In continuation of the topic of modes and modal playing, the next stop on our journey will involve examining the Lydian mode: the fourth of the diatonic modes. This mode happens to be one of my favorite-sounding modes, because it tends to have a bit of a dark and mysterious sound to it, and depending on how it's used in phrasing, it can even create a bit of a soothing, and (for lack of a better term) "air-y" type sound. Believe it or not, it's probably already a sound that you're pretty familiar with, as the theme song from "The Simpsons" is often used in teaching the sonic characteristics of this mode; another one of my favorite examples of the Lydian mode is found in Joe Satriani's "Flying in a Blue Dream." So, without further ado, sit back back, relax, and prepare to delve deeper into the Lydian mode.
What's so interesting about the Lydian mode is that it's nearly identical to the Ionian mode, or the Major scale, with the exception being its sharpened fourth interval.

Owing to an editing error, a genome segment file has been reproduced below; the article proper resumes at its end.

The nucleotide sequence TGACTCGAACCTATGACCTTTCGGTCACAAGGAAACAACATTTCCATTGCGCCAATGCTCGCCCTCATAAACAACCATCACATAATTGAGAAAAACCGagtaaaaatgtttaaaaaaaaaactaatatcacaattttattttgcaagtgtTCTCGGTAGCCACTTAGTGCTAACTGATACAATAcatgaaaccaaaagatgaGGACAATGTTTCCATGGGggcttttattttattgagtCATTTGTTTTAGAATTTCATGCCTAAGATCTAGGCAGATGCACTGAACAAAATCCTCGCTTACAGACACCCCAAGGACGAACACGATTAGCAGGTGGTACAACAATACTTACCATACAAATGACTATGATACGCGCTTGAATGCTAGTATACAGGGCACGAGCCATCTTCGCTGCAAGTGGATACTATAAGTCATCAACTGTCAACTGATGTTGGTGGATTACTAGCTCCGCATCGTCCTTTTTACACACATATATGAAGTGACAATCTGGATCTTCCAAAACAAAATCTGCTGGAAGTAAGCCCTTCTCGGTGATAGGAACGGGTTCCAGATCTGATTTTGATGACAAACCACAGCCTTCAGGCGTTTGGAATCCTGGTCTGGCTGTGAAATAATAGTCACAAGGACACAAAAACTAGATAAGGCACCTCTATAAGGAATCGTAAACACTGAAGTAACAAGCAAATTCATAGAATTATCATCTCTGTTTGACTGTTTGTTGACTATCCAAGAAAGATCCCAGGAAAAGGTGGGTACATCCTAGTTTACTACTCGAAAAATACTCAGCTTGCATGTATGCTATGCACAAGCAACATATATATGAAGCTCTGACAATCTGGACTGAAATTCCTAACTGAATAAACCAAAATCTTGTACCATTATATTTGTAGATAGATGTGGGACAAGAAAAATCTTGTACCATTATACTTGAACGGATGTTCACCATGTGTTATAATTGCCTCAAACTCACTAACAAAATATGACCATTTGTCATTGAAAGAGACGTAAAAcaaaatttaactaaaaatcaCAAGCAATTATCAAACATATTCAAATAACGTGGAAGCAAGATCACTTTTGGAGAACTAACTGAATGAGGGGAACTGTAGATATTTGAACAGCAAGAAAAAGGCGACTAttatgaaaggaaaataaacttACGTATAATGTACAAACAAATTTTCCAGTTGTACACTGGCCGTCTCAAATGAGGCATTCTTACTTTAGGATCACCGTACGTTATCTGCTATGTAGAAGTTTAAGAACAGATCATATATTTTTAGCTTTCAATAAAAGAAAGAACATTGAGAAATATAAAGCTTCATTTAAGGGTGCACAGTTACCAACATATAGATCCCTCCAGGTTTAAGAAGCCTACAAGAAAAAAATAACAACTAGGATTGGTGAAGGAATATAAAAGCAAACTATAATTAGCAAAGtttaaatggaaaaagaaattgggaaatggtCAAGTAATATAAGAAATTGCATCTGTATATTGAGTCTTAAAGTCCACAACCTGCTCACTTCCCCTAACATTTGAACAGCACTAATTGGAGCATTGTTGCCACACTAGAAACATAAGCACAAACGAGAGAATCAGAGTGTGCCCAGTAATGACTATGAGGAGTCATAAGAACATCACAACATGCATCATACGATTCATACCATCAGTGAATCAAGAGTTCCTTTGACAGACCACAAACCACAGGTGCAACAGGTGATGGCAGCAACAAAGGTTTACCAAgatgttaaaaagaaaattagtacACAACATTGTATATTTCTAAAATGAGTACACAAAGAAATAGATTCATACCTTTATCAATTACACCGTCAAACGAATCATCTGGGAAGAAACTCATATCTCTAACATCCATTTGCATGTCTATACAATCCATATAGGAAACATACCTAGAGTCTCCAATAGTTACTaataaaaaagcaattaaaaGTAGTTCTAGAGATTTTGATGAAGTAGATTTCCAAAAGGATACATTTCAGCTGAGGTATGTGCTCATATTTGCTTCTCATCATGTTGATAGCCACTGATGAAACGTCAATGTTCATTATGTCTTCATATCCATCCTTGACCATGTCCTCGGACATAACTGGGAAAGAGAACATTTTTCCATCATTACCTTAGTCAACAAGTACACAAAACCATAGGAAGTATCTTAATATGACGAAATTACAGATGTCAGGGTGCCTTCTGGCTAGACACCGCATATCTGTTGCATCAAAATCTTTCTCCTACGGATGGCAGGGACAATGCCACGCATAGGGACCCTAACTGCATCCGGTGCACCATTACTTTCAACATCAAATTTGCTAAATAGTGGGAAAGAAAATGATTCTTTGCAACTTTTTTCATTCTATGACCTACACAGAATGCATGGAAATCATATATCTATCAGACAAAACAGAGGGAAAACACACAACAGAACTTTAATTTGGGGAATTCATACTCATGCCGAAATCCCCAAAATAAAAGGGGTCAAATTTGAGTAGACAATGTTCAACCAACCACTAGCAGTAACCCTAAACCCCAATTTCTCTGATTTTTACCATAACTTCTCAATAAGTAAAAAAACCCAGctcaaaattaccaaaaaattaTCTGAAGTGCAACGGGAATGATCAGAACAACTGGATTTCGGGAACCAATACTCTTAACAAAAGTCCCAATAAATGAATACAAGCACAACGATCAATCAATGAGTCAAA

Lydian Mode/Scale Formula:
2. Major 2
3. Major 3
5. Perfect 5
6. Major 6
7. Major 7
Interestingly, while the major 3rd provides the Lydian scale/mode with a "happy" sounding quality, its #4 -- depending on how you look at it -- can also be considered to be a b5 (I know, don't think too far into it, music theory can begin to really hurt your brain after a while), which creates what's known as a "tritone" or "the devil's interval," thus creating its mysterious quality.
Okay, enough talkin' about it already, and let's get to tinkering with it. In the following groove in C Lydian, aim for the chord tones (as always), which, in this case are:
Major 3rd (E)
Major 5th (G)